In Fig. 3 the encoder video data input signal IE includes macroblock data to be encoded. In case of intraframe data a subtractor SUB simply passes the data via discrete cosine transform computing means DCT and quantising means Q to en- tropy encoding means ECOD which may include ENCB and which deliver the encoder video data output signal OE. In case of interframe data subtractor SUB subtracts pre¬ dicted macroblock data PMD from the input signal and passes the difference data via discrete cosine transform computing means DCT and quantising means Q to entropy encoding means ECOD. The output signal of Q is also fed to inverse quantis¬ ing means QE"1 the output signal of which passes through in¬ verse discrete cosine transform computing means DCTg"1 to adder ADDE in the form of reconstructed macroblock differ- ence data RMDD. The output signal of ADDE is intermediately stored in frame store and motion compensation means FS_MC_E which also perform motion compensation on reconstructed mac¬ roblock data and which deliver such predicted macroblock data PMD to SUB and to the other input of adder ADDE. Quantising means Q, inverse quantising means QE"1, and ECOD are controlled by the filling level of encoder buffer ENCB in the inventive way described above. It is also possible that FS_MC_E does not perform motion compensation. The variable bit rate output to the storage medium can be done using the maximum possible bit rate while there is data available from the encoder buffer, and can be suspended else.

In Fig. 4 the decoder video data input signal ID passes through entropy decoding means EDEC which may include DECB, inverse quantising means QQ"1, and inverse discrete cosine transform computing means DCTTJ) "1 to an adder ADDD which de- livers the decoder video data output signal OD. The output signal of ADDD is fed to frame store and motion compensation means FS_MC_D which also perform motion compensation on re¬ constructed macroblock data and which in case of interframe macroblock data deliver such predicted macroblock data PMD to the other input of adder ADDE. In case of intraframe mac¬ roblock data the adder ADDD simply passes the output signal of DCTD _1.

Inverse quantising means Qrj "1 and EDEC are controlled ac¬ cording to the kind of control for QE"1 and ECOD. Normally, in motion compensation means FS_MC_D the same motion vector information is used as in motion compensation means FS_MC_E. It is also possible that FS_MC_D does not perform motion compensation. In order to handle situations of high bit rate demand, e.g. in case of scene changes and complex scene content, the de¬ coder buffer DECB is filled from the storage medium with preferably the maximum possible bit rate. This can be done generally in case DECB is not full whereby no data from the storage medium is stored into DECB if DECB is full. As an alternative, DECB can be filled with a bit rate which corre¬ sponds to the respective bit rate when storing data on the memory or recording means. In either case the reading bit rate out of DECB corresponds to that when encoding, i.e. the allowed and sometimes really occurring average buffer fill- ing level variations are greater in the first part (=»80%) of the total capacity and are less in the last part (=20%) of the total capacity. "Average allowable buffer filling level variations" means the variation over a length of some GOPs . The invention can be used in any means like DVD, other opti¬ cal or magneto-optical or ferro-optical discs, electronic or optical RAM or ROM, and magnetic tape systems which use a given capacity for storing video data.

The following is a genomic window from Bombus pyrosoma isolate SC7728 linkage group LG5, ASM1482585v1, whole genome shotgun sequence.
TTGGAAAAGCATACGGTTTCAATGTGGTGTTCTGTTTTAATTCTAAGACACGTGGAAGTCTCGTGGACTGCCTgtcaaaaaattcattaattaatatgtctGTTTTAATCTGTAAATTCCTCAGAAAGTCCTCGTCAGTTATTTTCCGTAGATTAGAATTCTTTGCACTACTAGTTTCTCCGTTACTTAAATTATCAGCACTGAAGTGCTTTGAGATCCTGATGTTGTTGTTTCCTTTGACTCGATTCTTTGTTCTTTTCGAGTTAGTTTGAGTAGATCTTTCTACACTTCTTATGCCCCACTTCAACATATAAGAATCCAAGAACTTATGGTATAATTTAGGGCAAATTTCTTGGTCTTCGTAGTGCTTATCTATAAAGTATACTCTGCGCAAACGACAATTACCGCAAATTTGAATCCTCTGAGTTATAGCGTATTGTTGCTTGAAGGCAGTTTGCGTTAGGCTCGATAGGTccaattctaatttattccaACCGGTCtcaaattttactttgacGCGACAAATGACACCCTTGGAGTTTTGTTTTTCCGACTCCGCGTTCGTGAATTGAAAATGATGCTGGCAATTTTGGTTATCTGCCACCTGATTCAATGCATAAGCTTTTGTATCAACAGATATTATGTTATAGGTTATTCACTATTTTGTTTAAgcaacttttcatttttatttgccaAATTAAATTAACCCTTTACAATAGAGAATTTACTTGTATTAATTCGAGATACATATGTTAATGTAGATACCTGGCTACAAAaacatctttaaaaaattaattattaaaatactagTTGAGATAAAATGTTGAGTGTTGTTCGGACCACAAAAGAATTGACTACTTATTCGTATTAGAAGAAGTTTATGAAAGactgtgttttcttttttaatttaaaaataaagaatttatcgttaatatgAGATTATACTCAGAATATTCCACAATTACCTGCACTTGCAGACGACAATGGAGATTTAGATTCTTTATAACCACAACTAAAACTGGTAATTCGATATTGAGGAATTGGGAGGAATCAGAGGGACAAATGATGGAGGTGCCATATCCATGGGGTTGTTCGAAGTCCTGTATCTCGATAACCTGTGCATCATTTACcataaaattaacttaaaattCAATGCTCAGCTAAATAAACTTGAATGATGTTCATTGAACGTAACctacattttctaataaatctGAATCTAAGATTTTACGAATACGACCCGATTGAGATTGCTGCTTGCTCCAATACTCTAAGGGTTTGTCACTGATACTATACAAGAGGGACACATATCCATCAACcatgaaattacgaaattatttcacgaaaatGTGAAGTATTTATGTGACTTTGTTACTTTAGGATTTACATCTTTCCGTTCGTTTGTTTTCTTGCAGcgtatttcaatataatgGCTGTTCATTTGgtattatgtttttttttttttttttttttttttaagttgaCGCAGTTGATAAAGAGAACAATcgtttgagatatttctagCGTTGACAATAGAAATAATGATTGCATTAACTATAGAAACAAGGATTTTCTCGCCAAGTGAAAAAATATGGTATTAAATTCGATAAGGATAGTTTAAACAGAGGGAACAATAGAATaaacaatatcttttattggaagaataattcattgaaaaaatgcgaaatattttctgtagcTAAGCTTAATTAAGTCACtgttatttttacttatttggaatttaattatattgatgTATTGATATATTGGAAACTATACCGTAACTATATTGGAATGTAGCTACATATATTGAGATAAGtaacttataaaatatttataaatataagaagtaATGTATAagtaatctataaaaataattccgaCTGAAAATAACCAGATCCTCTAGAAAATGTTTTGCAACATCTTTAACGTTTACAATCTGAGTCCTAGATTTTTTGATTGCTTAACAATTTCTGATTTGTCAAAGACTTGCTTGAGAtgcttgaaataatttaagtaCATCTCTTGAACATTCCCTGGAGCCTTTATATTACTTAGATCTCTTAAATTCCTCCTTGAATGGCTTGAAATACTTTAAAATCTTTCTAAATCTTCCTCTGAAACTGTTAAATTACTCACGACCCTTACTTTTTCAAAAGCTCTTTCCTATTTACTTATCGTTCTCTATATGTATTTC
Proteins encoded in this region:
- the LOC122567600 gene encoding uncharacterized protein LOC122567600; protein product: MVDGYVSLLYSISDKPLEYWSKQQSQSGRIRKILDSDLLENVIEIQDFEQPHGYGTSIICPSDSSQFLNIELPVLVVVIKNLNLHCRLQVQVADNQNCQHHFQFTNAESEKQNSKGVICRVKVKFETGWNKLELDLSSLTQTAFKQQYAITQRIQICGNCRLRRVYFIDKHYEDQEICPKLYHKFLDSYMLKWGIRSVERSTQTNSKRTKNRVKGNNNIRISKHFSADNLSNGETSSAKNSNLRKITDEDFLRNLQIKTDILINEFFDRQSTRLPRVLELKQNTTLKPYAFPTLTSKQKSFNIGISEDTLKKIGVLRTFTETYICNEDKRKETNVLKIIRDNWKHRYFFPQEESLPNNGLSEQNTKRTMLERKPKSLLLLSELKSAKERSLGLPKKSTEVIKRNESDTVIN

The invention is not limited to MPEG2 encoders and decoders, but can also be used with MPEG1 (ISO/IEC 11172-2) , H261 (ISO/IEC) , and other coding and decoding methods in e.g. standard TV, HDTV, and videophone applications.

Claims

Claims
1. Method of encoding digital video data for storage on memory or recording means having a given data storage capacity and allowing a variable instantaneous storage bit rate (VBR) , characterised in that for a first part of said storage capacity the data is encoded (MENC; Q, QE_1, ECOD) using a slightly less than average bit rate and a significantly more loose than av- erage bit rate control; for a second part of said storage capacity the data is encoded (MENC; Q, QE"1, ECOD) using a higher than aver¬ age bit rate and a tight bit rate control.
2. Method of decoding digital video data stored on memory or recording means having a given data storage capacity and allowing a variable instantaneous reading bit rate (VBR) into decoding buffer means, characterised in that during a first part of said storage capacity the data is decoded (MDEC) using a slightly less than average de¬ coder buffer means (DECB) input bit rate and signifi¬ cantly higher than average allowable buffer filling level variations; during a second part of said storage capacity the data is decoded (MDEC) using a higher than average decoder buffer means (DECB) input bit rate and less than average allowable buffer filling level variations.